When I visited Mt. Spokane this spring, logging equipment was staged near the summit awaiting the court’s decision. A double chair removed from Bridger Bowl in 2013 sat in the main parking lot undergoing modifications for its new home. The Riblet will be called Red Chair for obvious reasons and has upgraded CTEC components including its bottom tension terminal. “This chairlift has a long and storied history, including ties to the Spokane community from its inception, as Riblet Tramway Company was the original builder of this chairlift based in Spokane,” the mountain’s release noted. Mt. Spokane’s existing chairlifts will also get new names this fall to replace numbers one through five.
Construction begins tomorrow morning and the ropes are expected to drop for the 2018-19 season.
- Jay Peak and Garaventa begin major tram overhaul.
- More positive press for Powder Seeker at Big Sky.
- There’s a new gondola idea for Mt. Benson in Nanaimo on Vancouver Island, BC.
- Sky Lift update points to late-April reopening.
- Austin Wire won’t move forward.
- Stratton might replace the Snow Bowl quad.
- Critics file complaint against Belleayre expansion and gondola.
- Ski Blandford faces worsening financial situation with three aging Hall doubles.
- Squirrel kills power to three lifts at Eaglecrest.
- Unofficial Networks profiles outrageous gondolas.
- British Columbia approves Valemount Glacier with opening targeted for Christmas 2018.
- Town of Breckenridge study concludes gondola could cost $800-1000 an hour to operate with stations costing $2 million to build.
- Cabin to tour Staten Island in hopes of drumming up support for gondola.
- Bridger Bowl celebrates the end of an era with a center pole chair photo contest.
- Mt. Spokane expansion and new chairlift approved yet again.
- LST Ropeways’ first detachable opens in La Plagne.
- Fourteen years since construction started, Magic Mountain may finally finish Green lift.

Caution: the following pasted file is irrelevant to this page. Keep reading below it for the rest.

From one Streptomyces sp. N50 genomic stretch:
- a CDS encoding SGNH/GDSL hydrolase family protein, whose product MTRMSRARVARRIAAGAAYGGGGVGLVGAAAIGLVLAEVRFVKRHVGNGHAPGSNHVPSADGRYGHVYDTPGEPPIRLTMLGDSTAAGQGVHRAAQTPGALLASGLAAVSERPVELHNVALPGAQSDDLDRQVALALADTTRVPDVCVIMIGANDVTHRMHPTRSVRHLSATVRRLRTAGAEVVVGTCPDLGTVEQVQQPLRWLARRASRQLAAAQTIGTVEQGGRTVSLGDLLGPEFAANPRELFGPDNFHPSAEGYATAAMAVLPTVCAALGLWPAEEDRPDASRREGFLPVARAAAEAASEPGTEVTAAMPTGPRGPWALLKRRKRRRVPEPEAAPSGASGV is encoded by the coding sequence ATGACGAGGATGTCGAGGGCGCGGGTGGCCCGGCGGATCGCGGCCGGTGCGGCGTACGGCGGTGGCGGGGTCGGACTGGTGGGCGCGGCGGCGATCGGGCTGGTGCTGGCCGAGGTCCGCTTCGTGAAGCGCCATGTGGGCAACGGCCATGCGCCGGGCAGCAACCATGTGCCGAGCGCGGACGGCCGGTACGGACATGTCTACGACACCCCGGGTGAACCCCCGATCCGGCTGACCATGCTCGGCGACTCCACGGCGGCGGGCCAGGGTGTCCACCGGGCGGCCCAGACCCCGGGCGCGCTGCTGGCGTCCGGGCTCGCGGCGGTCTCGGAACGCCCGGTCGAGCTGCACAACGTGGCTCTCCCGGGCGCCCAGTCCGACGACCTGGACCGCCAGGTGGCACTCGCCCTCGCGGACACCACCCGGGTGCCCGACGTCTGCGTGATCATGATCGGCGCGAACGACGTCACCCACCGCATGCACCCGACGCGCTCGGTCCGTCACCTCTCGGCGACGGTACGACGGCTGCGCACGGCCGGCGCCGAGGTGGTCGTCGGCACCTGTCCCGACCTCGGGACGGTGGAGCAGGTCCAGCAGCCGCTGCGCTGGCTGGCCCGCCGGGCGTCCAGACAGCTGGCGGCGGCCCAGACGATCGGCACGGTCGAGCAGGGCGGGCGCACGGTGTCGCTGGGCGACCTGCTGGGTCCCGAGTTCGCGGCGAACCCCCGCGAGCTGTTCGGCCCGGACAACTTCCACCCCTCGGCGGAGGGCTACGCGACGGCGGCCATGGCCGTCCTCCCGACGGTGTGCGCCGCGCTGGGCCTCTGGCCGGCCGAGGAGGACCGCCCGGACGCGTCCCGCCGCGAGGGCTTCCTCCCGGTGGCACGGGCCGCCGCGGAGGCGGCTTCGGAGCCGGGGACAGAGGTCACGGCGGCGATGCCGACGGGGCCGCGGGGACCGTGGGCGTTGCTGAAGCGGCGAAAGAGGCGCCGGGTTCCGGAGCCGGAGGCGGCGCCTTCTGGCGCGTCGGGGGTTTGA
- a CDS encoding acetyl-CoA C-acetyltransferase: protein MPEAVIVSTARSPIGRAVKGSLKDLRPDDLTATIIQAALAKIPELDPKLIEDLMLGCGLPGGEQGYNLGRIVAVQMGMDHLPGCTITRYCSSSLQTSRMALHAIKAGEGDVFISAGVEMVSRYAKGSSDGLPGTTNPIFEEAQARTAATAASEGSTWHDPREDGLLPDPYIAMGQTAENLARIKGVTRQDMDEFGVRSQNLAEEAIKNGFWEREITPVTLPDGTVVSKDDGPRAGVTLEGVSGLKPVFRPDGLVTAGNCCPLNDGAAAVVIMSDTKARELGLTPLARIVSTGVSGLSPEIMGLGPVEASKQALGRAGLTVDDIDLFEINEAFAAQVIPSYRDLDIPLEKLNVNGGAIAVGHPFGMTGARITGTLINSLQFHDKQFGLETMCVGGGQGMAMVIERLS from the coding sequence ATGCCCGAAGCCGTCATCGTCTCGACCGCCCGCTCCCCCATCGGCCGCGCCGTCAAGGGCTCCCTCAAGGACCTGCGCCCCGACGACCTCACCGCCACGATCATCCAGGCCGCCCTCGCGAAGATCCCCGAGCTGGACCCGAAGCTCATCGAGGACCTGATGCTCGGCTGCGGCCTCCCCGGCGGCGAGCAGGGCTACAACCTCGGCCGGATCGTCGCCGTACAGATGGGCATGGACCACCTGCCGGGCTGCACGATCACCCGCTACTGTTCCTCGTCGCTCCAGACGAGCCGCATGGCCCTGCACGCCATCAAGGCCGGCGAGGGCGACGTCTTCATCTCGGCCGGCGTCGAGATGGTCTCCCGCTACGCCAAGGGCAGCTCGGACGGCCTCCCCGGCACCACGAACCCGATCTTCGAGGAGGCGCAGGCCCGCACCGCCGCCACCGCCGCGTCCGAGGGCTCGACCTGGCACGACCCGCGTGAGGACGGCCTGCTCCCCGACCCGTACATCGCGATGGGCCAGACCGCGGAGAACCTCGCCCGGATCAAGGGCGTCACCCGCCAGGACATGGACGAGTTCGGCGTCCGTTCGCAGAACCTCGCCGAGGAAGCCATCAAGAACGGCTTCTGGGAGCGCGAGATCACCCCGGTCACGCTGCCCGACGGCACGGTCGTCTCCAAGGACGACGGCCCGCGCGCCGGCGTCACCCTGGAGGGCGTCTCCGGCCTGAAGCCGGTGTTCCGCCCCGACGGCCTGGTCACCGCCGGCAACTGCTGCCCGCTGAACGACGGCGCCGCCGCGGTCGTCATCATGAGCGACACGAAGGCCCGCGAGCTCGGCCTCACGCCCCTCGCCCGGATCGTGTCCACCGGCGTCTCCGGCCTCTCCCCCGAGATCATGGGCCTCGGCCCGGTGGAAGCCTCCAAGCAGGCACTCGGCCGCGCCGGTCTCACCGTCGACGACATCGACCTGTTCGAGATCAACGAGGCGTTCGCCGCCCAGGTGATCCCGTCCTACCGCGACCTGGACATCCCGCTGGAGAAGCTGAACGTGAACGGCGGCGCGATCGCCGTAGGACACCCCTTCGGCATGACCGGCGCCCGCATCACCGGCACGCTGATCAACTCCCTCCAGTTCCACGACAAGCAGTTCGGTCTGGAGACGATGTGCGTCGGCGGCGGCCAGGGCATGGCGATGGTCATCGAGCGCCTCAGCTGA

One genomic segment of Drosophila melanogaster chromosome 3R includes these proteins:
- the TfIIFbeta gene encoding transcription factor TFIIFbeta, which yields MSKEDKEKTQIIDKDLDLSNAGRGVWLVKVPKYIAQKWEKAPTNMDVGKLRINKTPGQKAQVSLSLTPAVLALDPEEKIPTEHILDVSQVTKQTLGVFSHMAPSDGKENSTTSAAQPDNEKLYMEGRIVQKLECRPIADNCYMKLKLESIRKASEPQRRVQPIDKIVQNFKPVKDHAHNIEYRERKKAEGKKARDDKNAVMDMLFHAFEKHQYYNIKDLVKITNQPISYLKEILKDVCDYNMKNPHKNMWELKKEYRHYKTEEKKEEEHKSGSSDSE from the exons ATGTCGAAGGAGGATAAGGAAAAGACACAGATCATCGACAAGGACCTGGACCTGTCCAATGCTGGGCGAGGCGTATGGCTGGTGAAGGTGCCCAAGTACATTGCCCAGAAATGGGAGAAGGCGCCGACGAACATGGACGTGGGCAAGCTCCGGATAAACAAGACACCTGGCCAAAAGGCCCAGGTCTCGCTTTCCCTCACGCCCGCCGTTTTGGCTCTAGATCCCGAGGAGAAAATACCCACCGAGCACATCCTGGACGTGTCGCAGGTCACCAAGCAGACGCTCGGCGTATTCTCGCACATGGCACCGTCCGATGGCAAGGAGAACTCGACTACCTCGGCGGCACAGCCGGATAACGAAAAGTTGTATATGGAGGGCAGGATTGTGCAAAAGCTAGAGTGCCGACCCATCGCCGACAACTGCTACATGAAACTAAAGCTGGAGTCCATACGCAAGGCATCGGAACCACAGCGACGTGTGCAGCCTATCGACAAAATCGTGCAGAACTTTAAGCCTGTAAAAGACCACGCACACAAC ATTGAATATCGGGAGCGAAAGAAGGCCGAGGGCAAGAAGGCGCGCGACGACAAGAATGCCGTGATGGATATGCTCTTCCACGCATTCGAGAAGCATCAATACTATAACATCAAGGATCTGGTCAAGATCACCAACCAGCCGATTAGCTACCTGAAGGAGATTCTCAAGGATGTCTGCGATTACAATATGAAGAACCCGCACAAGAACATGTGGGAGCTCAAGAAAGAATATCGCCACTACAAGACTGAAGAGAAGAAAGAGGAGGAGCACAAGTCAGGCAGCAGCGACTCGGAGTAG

1. Single Chair, Mad River Glen, VT – 1948 American Steel & Wire Single Chair
The single chair at MRG still has its original towers and terminal structures but everything else was replaced by Doppelmayr CTEC in 2007. As part of that project, towers were removed, sandblasted and repainted before being flown back to new foundations with new line gear. Doppelmayr also replaced the bullwheels, chairs, grips, drive and haul rope. This begs the question of ‘when is an old lift a new lift?’
Gatlinburg Sky Lift, Gatlinburg, TN – 1954 Riblet double
Everett Kircher of Boyne fame bought this chairlift from Sugar Bowl, CA for $3,000 in 1954. Originally it was a single chair built in 1939. Modified sheave assemblies were machined at the Kircher’s car dealership in Michigan when the lift went to Tennessee. At some point it appears to have gotten newer-style Riblet towers. Boyne Resorts still operates this lift 800 miles from their nearest ski resort. (edit: JP notes in the comments below that this version was replaced by a Riblet double in 1991. Thanks JP!)
3. Chair 1, White Pass, WA –
1955 1962 Riblet double
This lift only operates on busy weekends and holidays but it’s an old one and a good one . A classic Pacific Northwest center-pole double with very few modifications from its original design and no safety bars! (edit: Brian notes in the comments that this lift was actually installed as Chair 2 in 1962. The original chair 1 operated 1955-1994.)